Provence is a magical corner of France, with unique sights, surprising legends, and a rich Roman, Jewish, and Catholic heritage. Let’s at a look at some of what you’ll find Only in Provence.
Before the invention of synthetic dyes, ochre-rich soils were mined for their brilliant colors—oranges and reds and yellows and purples. Roussillon was once a center of world ochre production, and while its quarries are now abandoned, walking through them is like walking through a rainbow. Read more here.
Imagine entering a massive cavern, inside a mountain. The walls shoot straight up and the ceiling is high above your head. Here and there are side chambers, and rough-hewn benches are carved into the walls.
Then you hear music start to play and images begin to dance on the walls and floor. It might be art by van Gogh, or Picasso, or Cezanne, moving and swaying with the music. You are inside the world’s most spectacular sound and light show. It has spawned a thousand imitators, like the popular “Immersive Van Gogh,” but there’s nothing like the original. Read more here.
Back around 50 B.C., Julius Caesar conquered Gaul (now France) and it remained part of the Roman Empire for the next five centuries. Today there are Roman sites all over France, but the best are in and around Provence. There’s Nîmes, “the most Roman city outside of Italy,” with its breathtaking temple. And Arles, where events are held year-round in its 2,000-year-old arena. And don’t miss the Pont du Gard, a triple-decker aqueduct taller than the Statue of Liberty! Read more here.
People are often surprised to learn that France has the third-largest Jewish population in the world. And they are even more surprised to learn that for centuries the center of Jewish life in France wasn’t Paris, it was Provence… thanks to the Pope!
In the Middle Ages, when Jews were being expelled from France, the Pope welcomed them to the French Papal States in Provence. Today you can explore the rich Jewish heritage of the region, including the oldest synagogue in France. Read more here.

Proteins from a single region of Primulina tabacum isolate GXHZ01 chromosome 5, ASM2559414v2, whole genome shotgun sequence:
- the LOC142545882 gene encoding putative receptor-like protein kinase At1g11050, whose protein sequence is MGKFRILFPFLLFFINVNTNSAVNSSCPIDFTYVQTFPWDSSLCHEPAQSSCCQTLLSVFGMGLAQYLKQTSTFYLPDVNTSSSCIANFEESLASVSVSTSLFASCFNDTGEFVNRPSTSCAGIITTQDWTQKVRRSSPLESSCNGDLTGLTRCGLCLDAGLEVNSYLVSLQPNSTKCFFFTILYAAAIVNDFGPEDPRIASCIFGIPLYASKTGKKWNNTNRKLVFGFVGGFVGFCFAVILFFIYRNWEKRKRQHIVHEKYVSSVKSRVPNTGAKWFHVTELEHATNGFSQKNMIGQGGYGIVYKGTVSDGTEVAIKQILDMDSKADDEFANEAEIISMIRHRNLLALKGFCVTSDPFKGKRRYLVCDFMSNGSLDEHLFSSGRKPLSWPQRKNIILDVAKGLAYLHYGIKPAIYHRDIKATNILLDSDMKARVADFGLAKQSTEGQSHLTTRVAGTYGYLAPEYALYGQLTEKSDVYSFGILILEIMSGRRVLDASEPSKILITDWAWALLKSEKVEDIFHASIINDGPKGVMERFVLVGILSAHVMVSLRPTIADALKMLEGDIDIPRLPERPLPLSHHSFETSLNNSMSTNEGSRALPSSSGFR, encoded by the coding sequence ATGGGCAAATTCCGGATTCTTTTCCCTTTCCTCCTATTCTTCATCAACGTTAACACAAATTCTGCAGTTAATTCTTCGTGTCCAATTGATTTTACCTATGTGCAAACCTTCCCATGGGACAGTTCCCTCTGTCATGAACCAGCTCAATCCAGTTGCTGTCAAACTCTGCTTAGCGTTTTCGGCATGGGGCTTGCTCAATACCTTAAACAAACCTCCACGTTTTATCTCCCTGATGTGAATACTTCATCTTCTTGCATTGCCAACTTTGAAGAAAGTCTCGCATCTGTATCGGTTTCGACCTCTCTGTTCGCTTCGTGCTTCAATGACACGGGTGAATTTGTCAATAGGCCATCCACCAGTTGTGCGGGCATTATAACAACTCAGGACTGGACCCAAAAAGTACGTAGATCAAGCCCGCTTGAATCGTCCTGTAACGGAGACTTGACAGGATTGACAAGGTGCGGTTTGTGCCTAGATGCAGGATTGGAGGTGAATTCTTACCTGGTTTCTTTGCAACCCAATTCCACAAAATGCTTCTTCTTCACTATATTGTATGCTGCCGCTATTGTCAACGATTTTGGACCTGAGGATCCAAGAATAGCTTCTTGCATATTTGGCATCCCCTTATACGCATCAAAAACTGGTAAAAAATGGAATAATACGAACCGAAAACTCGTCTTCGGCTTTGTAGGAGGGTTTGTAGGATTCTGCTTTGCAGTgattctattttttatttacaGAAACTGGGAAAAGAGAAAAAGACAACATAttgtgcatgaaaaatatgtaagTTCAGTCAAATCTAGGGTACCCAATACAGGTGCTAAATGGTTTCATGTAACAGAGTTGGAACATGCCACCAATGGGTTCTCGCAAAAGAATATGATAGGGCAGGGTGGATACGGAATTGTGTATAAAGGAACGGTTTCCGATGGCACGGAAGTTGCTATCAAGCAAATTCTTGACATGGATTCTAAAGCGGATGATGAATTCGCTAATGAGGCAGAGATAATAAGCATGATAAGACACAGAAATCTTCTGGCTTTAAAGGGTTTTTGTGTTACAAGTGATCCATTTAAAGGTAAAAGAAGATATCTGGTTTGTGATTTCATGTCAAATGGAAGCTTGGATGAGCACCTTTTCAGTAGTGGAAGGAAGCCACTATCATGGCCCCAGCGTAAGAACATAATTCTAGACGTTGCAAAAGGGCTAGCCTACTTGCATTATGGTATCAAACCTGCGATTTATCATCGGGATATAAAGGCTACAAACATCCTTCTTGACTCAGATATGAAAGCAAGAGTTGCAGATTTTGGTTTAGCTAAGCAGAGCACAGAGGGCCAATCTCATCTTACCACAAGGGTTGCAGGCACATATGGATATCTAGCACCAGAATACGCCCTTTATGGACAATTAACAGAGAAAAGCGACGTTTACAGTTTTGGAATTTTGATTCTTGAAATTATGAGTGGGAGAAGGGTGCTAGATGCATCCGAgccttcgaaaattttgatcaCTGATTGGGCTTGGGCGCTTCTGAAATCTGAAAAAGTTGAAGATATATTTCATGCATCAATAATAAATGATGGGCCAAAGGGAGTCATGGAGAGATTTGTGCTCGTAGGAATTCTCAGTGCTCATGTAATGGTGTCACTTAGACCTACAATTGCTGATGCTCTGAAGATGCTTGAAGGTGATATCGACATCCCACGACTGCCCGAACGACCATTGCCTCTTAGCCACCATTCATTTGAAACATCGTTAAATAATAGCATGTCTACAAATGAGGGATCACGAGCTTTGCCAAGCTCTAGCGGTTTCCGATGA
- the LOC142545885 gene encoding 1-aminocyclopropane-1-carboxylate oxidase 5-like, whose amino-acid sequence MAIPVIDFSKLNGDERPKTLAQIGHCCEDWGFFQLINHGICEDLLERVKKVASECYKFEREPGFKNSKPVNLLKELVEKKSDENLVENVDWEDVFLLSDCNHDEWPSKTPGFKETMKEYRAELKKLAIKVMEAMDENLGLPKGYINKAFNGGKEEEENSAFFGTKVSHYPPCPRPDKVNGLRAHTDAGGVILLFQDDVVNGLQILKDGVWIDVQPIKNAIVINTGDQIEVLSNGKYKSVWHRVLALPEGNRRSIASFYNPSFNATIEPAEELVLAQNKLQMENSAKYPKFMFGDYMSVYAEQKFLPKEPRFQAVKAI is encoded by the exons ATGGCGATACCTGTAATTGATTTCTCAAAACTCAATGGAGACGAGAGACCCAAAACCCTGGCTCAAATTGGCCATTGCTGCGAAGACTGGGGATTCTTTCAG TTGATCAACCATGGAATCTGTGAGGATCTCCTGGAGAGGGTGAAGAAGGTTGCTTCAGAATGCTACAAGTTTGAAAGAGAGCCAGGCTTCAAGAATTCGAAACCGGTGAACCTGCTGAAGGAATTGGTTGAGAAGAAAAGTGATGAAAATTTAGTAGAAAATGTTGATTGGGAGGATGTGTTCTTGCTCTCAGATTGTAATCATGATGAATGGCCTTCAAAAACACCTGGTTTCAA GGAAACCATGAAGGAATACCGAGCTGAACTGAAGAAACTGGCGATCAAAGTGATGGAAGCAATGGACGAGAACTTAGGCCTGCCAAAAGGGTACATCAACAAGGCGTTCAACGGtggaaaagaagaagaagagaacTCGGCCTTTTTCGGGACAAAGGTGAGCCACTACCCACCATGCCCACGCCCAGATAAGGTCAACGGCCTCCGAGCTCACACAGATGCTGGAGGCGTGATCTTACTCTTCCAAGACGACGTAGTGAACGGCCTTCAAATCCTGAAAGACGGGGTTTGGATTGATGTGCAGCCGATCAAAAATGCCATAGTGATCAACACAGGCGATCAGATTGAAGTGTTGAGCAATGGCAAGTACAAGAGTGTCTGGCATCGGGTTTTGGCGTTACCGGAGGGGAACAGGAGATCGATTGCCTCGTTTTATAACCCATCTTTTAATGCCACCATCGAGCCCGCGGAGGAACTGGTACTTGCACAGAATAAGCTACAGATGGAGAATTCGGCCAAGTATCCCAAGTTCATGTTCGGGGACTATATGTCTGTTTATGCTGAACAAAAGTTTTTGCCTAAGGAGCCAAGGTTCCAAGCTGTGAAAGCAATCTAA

One of the highlights of a visit to Avignon is seeing the magnificent Papal Palace, once home to seven popes. But what were they were doing in Avignon rather than Rome?
In the 14th century, the Pope and the French king got into a dispute, and king was excommunicated. Then the Pope ended up dead. The cardinals got the message and elected as pope the king’s friend, who promptly move the papacy to Avignon. It remained there for nearly a century, and it is fascinating to explore Provence’s papal legacy, including some of the world’s greatest vineyards. Read more here.
Two thousand years ago, Mary Magdalene was banished from the Holy Land and sent out to sea. Guided by the hand of God, she and her fellow passengers—Mary Salome, Lazarus, and others—washed ashore in Provence, where they began to spread The Word. You can still visit the grotto where Mary spent her last years.
Maybe you heard about Mary Magdalene in France from The da Vinci Code. Fact or legend? Come to Provence and find out! Read more here
Let’s say you are walking through a French village and come across thousands of sheep bleating in the streets. Or maybe you see horses strolling about with flowers in their manes. Or perhaps you are startled by French cowboys charging past with a bull in their midst. Where might you be?
You are probably in Provence, where the people have a deep respect for the animals that have long been part of their rural life. And they maintain their traditions, many of which have to do with animals. Come to Provence and enjoy a unique side of French life. Read more here.
Have you been to Provence? Were you aware of all of these wonderful attractions? Please share in the comments below.
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1. Roussillon: Pixabay
2. Van Gogh: Culturespaces
3. Arena: Nîmes tourist office
4. Synagogue: Carpentras synagogue website
5. Pope Innocent VI: from an image that is in the public domain
6. Mary Magdalene: from an image that is in the public domain
7. Shepherd and sheep: copyright Keith Van Sickle